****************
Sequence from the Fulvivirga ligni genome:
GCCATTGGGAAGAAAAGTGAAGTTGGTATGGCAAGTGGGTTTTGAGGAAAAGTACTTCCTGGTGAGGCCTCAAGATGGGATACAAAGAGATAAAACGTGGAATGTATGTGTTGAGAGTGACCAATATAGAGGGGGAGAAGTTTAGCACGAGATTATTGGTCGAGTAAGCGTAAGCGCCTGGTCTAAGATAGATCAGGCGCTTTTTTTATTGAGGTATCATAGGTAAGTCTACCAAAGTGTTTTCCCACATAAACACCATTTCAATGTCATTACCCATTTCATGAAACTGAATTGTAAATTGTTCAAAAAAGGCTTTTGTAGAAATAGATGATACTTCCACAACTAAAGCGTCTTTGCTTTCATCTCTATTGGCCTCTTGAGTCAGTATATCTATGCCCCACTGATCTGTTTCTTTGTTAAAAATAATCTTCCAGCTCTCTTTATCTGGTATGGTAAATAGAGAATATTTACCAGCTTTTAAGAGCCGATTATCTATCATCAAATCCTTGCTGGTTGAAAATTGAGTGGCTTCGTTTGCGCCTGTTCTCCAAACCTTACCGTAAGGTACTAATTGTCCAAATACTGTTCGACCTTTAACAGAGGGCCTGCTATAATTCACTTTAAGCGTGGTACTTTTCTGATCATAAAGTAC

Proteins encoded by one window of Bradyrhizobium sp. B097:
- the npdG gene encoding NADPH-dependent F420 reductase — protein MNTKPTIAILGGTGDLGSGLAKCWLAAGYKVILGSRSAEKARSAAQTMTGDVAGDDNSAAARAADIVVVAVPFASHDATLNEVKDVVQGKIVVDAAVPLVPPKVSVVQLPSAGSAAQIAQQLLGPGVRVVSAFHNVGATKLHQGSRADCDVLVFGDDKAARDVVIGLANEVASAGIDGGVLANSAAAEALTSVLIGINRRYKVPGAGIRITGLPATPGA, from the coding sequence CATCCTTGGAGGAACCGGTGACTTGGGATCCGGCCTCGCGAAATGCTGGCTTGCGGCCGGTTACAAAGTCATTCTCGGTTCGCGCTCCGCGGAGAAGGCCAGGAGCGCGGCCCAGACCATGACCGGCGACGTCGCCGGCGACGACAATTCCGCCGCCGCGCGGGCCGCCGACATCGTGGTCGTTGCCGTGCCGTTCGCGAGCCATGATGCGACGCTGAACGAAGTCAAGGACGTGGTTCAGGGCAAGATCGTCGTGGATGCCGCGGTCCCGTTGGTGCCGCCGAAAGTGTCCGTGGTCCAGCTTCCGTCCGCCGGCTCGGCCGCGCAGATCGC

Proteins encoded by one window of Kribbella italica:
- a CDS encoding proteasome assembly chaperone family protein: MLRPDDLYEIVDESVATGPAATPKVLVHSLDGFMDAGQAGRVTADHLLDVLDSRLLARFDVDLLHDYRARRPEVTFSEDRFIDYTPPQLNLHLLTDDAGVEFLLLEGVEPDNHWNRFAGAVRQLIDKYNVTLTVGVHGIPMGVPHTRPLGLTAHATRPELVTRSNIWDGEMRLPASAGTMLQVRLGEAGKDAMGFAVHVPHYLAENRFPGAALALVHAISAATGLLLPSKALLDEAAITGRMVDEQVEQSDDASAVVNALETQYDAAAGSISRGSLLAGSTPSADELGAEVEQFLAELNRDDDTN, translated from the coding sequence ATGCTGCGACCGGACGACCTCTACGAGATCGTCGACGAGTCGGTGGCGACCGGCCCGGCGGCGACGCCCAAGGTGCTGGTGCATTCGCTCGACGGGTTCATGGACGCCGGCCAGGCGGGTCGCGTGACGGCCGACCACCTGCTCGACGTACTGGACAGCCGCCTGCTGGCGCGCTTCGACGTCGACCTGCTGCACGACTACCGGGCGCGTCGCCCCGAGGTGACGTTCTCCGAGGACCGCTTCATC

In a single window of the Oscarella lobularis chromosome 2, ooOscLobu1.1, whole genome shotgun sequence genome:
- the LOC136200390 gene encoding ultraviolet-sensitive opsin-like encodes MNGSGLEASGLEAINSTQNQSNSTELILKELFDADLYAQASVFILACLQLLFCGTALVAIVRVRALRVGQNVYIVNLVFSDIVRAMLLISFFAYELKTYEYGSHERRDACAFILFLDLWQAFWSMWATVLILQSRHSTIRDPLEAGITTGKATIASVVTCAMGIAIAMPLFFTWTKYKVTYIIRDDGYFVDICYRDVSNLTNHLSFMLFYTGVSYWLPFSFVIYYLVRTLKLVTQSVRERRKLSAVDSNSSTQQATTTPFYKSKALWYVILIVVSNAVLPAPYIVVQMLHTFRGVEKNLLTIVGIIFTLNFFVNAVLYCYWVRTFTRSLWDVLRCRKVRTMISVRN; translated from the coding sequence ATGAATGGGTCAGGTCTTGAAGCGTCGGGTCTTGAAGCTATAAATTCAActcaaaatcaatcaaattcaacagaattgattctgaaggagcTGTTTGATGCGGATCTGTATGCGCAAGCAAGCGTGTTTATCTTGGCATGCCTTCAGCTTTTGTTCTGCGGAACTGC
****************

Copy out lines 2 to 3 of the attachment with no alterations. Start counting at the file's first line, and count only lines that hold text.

GCCATTGGGAAGAAAAGTGAAGTTGGTATGGCAAGTGGGTTTTGAGGAAAAGTACTTCCTGGTGAGGCCTCAAGATGGGATACAAAGAGATAAAACGTGGAATGTATGTGTTGAGAGTGACCAATATAGAGGGGGAGAAGTTTAGCACGAGATTATTGGTCGAGTAAGCGTAAGCGCCTGGTCTAAGATAGATCAGGCGCTTTTTTTATTGAGGTATCATAGGTAAGTCTACCAAAGTGTTTTCCCACATAAACACCATTTCAATGTCATTACCCATTTCATGAAACTGAATTGTAAATTGTTCAAAAAAGGCTTTTGTAGAAATAGATGATACTTCCACAACTAAAGCGTCTTTGCTTTCATCTCTATTGGCCTCTTGAGTCAGTATATCTATGCCCCACTGATCTGTTTCTTTGTTAAAAATAATCTTCCAGCTCTCTTTATCTGGTATGGTAAATAGAGAATATTTACCAGCTTTTAAGAGCCGATTATCTATCATCAAATCCTTGCTGGTTGAAAATTGAGTGGCTTCGTTTGCGCCTGTTCTCCAAACCTTACCGTAAGGTACTAATTGTCCAAATACTGTTCGACCTTTAACAGAGGGCCTGCTATAATTCACTTTAAGCGTGGTACTTTTCTGATCATAAAGTAC

Proteins encoded by one window of Bradyrhizobium sp. B097: